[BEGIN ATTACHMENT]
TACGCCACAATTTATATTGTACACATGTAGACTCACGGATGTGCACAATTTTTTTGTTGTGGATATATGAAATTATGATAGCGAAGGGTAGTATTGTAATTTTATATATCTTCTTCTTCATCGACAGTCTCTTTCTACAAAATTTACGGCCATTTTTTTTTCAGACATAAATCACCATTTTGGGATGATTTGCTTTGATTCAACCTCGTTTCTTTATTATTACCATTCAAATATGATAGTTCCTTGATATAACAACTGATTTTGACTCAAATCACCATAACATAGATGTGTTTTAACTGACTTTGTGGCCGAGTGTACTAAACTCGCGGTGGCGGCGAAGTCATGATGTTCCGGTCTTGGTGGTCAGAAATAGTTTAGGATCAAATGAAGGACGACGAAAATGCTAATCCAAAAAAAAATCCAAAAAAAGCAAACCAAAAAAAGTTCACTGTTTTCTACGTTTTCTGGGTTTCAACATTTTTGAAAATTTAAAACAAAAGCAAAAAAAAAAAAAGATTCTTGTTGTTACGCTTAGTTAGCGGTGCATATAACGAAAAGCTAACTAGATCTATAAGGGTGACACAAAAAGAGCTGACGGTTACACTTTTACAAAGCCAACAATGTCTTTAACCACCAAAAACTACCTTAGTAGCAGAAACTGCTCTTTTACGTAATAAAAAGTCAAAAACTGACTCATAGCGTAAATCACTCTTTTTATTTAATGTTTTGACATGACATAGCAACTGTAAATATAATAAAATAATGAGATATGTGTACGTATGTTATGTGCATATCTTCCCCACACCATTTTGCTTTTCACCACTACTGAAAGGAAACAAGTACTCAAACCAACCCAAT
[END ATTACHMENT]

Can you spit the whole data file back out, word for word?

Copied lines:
TACGCCACAATTTATATTGTACACATGTAGACTCACGGATGTGCACAATTTTTTTGTTGTGGATATATGAAATTATGATAGCGAAGGGTAGTATTGTAATTTTATATATCTTCTTCTTCATCGACAGTCTCTTTCTACAAAATTTACGGCCATTTTTTTTTCAGACATAAATCACCATTTTGGGATGATTTGCTTTGATTCAACCTCGTTTCTTTATTATTACCATTCAAATATGATAGTTCCTTGATATAACAACTGATTTTGACTCAAATCACCATAACATAGATGTGTTTTAACTGACTTTGTGGCCGAGTGTACTAAACTCGCGGTGGCGGCGAAGTCATGATGTTCCGGTCTTGGTGGTCAGAAATAGTTTAGGATCAAATGAAGGACGACGAAAATGCTAATCCAAAAAAAAATCCAAAAAAAGCAAACCAAAAAAAGTTCACTGTTTTCTACGTTTTCTGGGTTTCAACATTTTTGAAAATTTAAAACAAAAGCAAAAAAAAAAAAAGATTCTTGTTGTTACGCTTAGTTAGCGGTGCATATAACGAAAAGCTAACTAGATCTATAAGGGTGACACAAAAAGAGCTGACGGTTACACTTTTACAAAGCCAACAATGTCTTTAACCACCAAAAACTACCTTAGTAGCAGAAACTGCTCTTTTACGTAATAAAAAGTCAAAAACTGACTCATAGCGTAAATCACTCTTTTTATTTAATGTTTTGACATGACATAGCAACTGTAAATATAATAAAATAATGAGATATGTGTACGTATGTTATGTGCATATCTTCCCCACACCATTTTGCTTTTCACCACTACTGAAAGGAAACAAGTACTCAAACCAACCCAAT